Wednesday, April 24, 2013

Malaysian election violence spikes

Malaysia's opposition leader Anwar Ibrahim (C) arrives accompanied with his wife Wan Azizah (L) to submit his election nomination in Berapit on April 20, 2013. Malaysian premier Najib Razak and opposition leader Anwar Ibrahim on Saturday kicked off their campaigns for May 5 elections likely to be the country's closest ever. AFP PHOTO

Malaysia's opposition leader Anwar Ibrahim (C) arrives accompanied with his wife Wan Azizah (L) to submit his election nomination in Berapit on April 20, 2013. Malaysian premier Najib Razak and opposition leader Anwar Ibrahim on Saturday kicked off their campaigns for May 5 elections likely to be the country's closest ever. PHOTO/AFP 

By AFP

KUALA LUMPUR

Hundreds of cases of Malaysian election violence have been reported since campaigning for tightly contested May 5 polls got under way at the weekend, police were quoted saying on Wednesday.

A total of 387 incidents were reported in the first three days of the two-week campaign, which kicked off Saturday, and at least 15 people have been arrested over the violence, national police spokesman Ramli Yoosuf told The Star newspaper.

"They were in possession of weapons of such as machetes and suspected of slashing rival party supporters and criminal intimidation, mostly while putting up flags and banners," Ramli said.

The pro-government newspaper gave no indication of who was perpetrating the violence, but the opposition has complained that their supporters were the victims in most attacks. AFP has been unable to confirm that.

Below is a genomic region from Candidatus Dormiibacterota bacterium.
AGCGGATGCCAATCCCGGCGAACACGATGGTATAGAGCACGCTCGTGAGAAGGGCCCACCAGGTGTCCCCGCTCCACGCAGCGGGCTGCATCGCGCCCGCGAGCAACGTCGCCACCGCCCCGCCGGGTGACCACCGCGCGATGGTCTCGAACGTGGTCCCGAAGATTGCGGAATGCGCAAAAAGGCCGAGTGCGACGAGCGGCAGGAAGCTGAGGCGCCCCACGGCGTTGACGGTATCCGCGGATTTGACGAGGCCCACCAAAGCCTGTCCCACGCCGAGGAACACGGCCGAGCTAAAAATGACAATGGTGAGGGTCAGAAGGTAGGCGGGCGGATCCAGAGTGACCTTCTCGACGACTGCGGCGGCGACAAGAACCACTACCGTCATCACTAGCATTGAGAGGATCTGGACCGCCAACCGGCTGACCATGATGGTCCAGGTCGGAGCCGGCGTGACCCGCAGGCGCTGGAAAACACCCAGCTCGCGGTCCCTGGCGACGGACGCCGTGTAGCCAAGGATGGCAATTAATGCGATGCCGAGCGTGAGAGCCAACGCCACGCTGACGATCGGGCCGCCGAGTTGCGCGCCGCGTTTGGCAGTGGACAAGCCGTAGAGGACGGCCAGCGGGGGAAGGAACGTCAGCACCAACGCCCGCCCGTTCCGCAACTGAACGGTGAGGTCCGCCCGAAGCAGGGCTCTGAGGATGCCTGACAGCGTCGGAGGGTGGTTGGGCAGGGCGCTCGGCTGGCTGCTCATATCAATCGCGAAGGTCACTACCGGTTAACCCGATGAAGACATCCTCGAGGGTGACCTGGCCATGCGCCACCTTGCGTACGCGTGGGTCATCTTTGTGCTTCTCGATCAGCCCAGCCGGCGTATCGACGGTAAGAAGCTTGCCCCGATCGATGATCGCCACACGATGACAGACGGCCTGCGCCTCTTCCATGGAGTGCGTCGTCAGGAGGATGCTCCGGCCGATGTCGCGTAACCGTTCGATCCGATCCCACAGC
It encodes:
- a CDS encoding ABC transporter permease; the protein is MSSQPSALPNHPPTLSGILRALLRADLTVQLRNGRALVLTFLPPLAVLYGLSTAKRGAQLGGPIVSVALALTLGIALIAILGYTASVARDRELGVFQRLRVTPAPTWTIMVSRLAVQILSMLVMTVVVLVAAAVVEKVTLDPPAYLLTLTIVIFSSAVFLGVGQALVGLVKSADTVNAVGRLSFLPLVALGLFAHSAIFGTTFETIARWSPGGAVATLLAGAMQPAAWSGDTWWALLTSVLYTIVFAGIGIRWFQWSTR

Malaysia is bracing for long-anticipated elections that have raised speculation of the country's first change of regime since independence from Britain in 1957.

The vote pits a coalition dominated by the United Malays National Organisation (UMNO) and that has ruled Malaysia under a tight grip for 56 years against an upstart opposition promising a more liberalised society.

The independent group Bersih, which advocates for clean elections, has warned that the contest could be marred by political violence and intimidation.

Ramli said the cases included individuals who attempted to run down rival political supporters in cars, adding that one election operations centre in a northern state was set on fire, but giving no other details.

No deaths have yet been reported, but Malaysian media last week reported a man was left in a coma after a beating by ruling party supporters in the north of the country. The man was later reported to have regained consciousness.

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